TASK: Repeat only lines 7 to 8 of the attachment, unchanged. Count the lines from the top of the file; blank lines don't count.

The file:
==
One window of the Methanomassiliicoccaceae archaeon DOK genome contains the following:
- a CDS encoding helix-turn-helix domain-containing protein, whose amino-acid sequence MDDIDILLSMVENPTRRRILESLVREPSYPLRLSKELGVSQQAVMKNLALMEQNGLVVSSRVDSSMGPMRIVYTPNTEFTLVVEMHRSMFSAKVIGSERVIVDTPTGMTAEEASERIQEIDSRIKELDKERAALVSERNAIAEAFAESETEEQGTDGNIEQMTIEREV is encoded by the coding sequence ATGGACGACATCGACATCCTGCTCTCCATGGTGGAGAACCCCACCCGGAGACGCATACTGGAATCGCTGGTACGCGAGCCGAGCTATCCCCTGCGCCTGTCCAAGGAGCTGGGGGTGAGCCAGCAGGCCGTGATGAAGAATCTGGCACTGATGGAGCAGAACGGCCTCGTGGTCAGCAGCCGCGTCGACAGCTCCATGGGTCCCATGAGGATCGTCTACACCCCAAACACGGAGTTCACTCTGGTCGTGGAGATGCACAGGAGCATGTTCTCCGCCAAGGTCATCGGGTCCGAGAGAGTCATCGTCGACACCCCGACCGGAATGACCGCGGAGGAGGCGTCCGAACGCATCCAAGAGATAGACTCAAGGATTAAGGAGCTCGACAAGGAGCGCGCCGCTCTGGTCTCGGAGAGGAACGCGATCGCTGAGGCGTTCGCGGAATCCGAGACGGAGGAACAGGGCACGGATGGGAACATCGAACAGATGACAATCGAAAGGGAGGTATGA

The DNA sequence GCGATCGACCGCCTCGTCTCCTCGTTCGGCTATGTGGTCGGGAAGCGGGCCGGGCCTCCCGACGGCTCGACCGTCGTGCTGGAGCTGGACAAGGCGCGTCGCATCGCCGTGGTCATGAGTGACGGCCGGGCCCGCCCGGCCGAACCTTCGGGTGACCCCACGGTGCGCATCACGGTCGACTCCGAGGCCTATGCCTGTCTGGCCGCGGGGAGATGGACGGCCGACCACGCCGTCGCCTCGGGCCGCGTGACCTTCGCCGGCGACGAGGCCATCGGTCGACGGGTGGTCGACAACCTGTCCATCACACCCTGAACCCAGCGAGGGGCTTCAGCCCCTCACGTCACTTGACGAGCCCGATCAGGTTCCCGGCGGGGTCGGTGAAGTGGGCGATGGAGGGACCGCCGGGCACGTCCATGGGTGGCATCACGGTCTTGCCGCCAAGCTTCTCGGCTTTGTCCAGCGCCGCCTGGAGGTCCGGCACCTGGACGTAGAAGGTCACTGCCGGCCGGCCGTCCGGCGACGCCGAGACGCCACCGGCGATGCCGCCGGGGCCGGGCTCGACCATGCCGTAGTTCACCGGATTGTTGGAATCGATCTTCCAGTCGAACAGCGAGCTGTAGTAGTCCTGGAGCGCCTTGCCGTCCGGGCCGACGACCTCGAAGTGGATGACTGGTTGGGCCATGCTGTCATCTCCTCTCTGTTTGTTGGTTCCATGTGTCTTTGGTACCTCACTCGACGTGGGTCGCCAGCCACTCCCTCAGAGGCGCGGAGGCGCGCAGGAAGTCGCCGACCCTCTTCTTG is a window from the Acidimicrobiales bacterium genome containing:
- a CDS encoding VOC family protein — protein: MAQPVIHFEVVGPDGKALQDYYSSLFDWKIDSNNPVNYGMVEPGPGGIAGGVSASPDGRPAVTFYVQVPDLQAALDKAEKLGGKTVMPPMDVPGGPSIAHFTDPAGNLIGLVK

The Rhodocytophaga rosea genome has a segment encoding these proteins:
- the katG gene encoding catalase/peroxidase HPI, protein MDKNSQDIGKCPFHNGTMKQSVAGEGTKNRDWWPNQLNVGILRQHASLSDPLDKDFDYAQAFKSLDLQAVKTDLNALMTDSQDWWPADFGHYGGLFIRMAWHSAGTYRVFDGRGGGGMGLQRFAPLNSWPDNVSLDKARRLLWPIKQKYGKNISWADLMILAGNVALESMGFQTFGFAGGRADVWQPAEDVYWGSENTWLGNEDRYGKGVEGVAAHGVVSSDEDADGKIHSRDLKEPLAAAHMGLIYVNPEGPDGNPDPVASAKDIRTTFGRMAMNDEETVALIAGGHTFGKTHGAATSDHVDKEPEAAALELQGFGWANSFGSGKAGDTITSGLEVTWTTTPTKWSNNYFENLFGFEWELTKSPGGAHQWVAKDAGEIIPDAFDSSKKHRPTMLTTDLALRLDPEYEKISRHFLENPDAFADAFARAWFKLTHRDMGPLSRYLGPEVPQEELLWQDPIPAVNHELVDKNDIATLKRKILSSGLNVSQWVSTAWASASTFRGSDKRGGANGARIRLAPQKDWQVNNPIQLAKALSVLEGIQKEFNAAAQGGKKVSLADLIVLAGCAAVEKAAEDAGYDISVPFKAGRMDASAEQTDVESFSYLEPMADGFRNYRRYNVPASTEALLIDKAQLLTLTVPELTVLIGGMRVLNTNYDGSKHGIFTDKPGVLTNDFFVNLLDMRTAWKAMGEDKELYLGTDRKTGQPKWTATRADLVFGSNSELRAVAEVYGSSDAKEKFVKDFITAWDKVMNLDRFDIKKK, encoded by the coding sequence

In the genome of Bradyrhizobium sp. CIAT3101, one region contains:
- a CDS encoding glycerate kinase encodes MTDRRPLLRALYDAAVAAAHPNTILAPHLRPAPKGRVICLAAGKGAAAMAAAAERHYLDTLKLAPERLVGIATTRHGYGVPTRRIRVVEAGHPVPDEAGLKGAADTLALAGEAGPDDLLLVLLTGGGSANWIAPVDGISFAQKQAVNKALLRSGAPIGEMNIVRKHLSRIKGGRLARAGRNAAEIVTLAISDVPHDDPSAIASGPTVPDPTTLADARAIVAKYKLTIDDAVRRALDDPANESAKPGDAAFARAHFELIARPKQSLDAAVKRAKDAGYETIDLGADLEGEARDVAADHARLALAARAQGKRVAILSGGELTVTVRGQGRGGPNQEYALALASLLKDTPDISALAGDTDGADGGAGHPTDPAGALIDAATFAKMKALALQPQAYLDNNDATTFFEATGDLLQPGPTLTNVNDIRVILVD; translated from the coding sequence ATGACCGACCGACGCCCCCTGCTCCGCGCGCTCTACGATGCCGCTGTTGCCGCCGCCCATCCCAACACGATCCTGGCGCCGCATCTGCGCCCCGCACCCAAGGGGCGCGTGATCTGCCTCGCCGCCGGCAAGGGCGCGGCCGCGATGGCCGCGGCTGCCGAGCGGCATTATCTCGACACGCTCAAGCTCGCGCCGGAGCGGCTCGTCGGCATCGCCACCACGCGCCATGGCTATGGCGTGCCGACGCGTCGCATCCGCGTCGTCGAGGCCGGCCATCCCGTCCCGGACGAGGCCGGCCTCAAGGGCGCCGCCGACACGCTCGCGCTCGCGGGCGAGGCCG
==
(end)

In the genome of Bradyrhizobium sp. CIAT3101, one region contains:
- a CDS encoding glycerate kinase encodes MTDRRPLLRALYDAAVAAAHPNTILAPHLRPAPKGRVICLAAGKGAAAMAAAAERHYLDTLKLAPERLVGIATTRHGYGVPTRRIRVVEAGHPVPDEAGLKGAADTLALAGEAGPDDLLLVLLTGGGSANWIAPVDGISFAQKQAVNKALLRSGAPIGEMNIVRKHLSRIKGGRLARAGRNAAEIVTLAISDVPHDDPSAIASGPTVPDPTTLADARAIVAKYKLTIDDAVRRALDDPANESAKPGDAAFARAHFELIARPKQSLDAAVKRAKDAGYETIDLGADLEGEARDVAADHARLALAARAQGKRVAILSGGELTVTVRGQGRGGPNQEYALALASLLKDTPDISALAGDTDGADGGAGHPTDPAGALIDAATFAKMKALALQPQAYLDNNDATTFFEATGDLLQPGPTLTNVNDIRVILVD; translated from the coding sequence ATGACCGACCGACGCCCCCTGCTCCGCGCGCTCTACGATGCCGCTGTTGCCGCCGCCCATCCCAACACGATCCTGGCGCCGCATCTGCGCCCCGCACCCAAGGGGCGCGTGATCTGCCTCGCCGCCGGCAAGGGCGCGGCCGCGATGGCCGCGGCTGCCGAGCGGCATTATCTCGACACGCTCAAGCTCGCGCCGGAGCGGCTCGTCGGCATCGCCACCACGCGCCATGGCTATGGCGTGCCGACGCGTCGCATCCGCGTCGTCGAGGCCGGCCATCCCGTCCCGGACGAGGCCGGCCTCAAGGGCGCCGCCGACACGCTCGCGCTCGCGGGCGAGGCCG